The time taken for radiology scans to be analysed and the results reported back to doctors varies widely across England, according to a new review by the Care Quality Commission.
Delays in reporting of results from x-rays, CT and MRI scans could be affecting patient care, the report concludes. This includes putting patients at risk if their scans were not reviewed, as well as extending waiting times for cancer diagnosis and treatment.
Some NHS trusts had severe delays in reporting, creating a significant backlog. Scans at one trust had been left for eight months, and other scans had never been reviewed by a radiologist
The delays are partly down to a shortage in radiologists, according to the report.
Sara Bainbridge, policy manager at Cancer Research UK, called the review’s findings “extremely worrying”.
“Radiology scans are crucial in diagnosing many cancer types, so it’s vital that results are reported quickly. It's extremely worrying that this inquiry found that patients were not having their scan interpreted by a specialist at all, or had to wait a long time,” she said.
The CQC, an independent regulator of health services in England, launched a national review into radiology services after serious concerns were raised around radiology reporting in three NHS trusts. The review covered all radiology services, not just those related to cancer diagnosis or treatment.
It asked all health trusts in England to reveal their targets for how quickly scans were analysed, and how they dealt with a build-up of scans during busy periods.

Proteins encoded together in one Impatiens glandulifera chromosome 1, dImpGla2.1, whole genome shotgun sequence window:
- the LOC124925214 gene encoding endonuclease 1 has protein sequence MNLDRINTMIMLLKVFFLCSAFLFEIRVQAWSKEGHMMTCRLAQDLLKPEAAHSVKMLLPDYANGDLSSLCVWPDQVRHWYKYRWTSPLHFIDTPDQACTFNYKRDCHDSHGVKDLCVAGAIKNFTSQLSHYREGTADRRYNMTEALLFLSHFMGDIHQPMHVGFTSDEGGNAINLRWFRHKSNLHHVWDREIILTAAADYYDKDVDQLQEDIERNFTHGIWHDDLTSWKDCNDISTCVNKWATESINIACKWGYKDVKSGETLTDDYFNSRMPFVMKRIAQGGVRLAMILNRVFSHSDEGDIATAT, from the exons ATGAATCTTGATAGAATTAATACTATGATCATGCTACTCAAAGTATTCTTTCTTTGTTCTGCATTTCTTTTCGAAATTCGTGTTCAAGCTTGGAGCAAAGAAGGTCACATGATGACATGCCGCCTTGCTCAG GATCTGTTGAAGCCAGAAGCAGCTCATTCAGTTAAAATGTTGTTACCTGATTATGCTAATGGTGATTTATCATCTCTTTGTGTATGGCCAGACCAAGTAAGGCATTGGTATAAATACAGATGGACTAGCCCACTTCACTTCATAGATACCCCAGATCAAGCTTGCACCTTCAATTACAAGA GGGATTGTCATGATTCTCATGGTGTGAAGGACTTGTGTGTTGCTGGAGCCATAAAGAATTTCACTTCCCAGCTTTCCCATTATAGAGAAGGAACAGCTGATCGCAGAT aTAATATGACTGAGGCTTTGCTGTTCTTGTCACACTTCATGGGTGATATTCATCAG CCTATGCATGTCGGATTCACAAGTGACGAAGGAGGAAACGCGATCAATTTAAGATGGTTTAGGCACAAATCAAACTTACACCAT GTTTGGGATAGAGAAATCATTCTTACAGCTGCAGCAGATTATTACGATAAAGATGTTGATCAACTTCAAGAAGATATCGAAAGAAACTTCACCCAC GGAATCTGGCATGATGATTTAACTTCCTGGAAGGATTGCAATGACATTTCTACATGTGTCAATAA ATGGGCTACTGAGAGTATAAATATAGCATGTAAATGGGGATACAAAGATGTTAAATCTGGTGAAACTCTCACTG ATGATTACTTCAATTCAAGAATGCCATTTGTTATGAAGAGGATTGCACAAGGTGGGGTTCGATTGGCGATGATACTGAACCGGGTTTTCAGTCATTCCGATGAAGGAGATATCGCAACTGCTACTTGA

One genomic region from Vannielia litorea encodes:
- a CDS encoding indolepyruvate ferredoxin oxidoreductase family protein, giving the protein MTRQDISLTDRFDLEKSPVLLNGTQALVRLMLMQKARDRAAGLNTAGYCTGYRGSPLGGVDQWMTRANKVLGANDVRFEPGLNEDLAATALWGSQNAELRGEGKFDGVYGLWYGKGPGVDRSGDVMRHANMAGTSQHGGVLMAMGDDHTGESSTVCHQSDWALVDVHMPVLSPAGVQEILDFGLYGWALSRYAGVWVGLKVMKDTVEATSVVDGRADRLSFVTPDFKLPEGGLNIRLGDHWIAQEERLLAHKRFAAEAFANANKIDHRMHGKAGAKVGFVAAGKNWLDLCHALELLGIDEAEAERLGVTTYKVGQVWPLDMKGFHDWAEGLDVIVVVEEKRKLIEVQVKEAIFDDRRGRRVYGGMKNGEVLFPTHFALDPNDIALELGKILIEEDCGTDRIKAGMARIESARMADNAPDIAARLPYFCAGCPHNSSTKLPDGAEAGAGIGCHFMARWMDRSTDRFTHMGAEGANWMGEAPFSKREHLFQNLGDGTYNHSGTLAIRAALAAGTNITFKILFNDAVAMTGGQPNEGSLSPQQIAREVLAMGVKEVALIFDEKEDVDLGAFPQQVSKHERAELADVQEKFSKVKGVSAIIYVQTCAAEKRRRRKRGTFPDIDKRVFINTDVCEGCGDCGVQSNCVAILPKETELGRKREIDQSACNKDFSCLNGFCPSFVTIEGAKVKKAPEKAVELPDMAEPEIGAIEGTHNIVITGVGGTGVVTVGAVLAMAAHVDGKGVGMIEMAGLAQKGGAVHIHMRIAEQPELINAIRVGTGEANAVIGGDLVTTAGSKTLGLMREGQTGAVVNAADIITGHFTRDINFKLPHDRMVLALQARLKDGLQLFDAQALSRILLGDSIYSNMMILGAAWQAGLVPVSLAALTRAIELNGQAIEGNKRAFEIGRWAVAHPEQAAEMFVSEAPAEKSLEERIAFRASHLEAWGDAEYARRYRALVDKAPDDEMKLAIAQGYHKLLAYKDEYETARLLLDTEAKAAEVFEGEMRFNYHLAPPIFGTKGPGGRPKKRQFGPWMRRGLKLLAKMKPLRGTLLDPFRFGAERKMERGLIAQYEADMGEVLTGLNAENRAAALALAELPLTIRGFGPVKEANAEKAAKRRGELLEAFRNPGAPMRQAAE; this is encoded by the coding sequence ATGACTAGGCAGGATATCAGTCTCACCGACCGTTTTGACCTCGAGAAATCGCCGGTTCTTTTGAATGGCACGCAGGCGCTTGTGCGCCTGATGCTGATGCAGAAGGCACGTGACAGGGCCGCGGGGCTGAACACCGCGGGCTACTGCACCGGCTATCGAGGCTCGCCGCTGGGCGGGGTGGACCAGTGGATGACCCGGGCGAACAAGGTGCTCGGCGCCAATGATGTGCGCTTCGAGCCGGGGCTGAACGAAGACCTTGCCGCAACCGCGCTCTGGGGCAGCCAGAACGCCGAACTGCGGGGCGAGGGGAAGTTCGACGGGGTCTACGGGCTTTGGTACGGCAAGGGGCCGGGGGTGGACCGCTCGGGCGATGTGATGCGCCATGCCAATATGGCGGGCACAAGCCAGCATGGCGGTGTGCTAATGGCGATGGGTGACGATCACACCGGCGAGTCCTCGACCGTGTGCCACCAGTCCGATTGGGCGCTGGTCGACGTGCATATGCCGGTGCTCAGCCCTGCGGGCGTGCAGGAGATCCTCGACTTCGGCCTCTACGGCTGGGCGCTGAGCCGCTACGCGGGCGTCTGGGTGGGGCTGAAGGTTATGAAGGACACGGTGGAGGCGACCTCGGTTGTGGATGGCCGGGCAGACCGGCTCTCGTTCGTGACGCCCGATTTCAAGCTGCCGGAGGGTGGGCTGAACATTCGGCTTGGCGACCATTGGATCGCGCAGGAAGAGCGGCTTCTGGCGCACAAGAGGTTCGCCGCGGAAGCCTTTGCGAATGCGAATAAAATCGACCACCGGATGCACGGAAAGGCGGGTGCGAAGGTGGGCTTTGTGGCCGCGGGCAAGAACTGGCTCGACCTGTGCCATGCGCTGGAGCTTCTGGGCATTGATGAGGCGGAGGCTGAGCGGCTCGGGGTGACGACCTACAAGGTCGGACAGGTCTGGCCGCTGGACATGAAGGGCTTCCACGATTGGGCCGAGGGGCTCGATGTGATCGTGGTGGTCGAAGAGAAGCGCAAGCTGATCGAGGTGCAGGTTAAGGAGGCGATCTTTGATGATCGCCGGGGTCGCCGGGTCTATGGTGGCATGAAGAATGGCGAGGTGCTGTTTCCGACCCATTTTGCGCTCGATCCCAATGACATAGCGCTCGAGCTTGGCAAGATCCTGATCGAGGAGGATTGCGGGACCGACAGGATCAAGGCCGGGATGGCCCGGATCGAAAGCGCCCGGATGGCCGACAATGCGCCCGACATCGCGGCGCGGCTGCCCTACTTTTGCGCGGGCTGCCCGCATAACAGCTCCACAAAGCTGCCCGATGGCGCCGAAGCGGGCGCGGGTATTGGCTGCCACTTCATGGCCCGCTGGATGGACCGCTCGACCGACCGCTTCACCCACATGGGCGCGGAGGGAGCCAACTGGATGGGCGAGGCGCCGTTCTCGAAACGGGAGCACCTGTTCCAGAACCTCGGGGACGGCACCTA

The review found a huge variation in the deadlines each NHS trust set for reporting on scans.
In one trust, scans requested by A&E must be reported within an hour. In another, it’s two working days. The differences were also seen for patients who were referred by their GP or consultant, where timescales ranged from five to 21 days.
The report also found wide variation in how hospitals planned to deal with the backlog of scans that had not been analysed, which could lead to delays in patient care.
This lack of agreed standards across different NHS trusts in England was raised as a concern by the CQC.
Following the review, the CQC has called for deadlines to be set across the country for reporting scans results.
“We are calling for agreed national standards to ensure consistent, timely reporting of radiological examinations,” said Professor Ted Baker, CQC’s chief inspector of hospitals.
“This will allow trusts to monitor and benchmark their own performance – and ensure that, for example patients are not put at risk by delays in their x-ray results being reported to the clinician responsible for their care.”
Dr Nicola Strickland, president of the Royal College of Radiologists, said that while the idea of national standards is commendable, whether they can be maintained in practice is another question.
"The underlying problem remains - without more radiologists to provide imaging expertise in our hospitals, backlogs will continue and patients will suffer."
"We know that radiology departments are short-staffed so this is part of the reason why we’re seeing delays,” said Bainbridge.
She said that the new long-term plan for the NHS, as well as wider Government funding to train more staff, must focus on there being enough radiologists and radiographers to meet demand and safely report scans.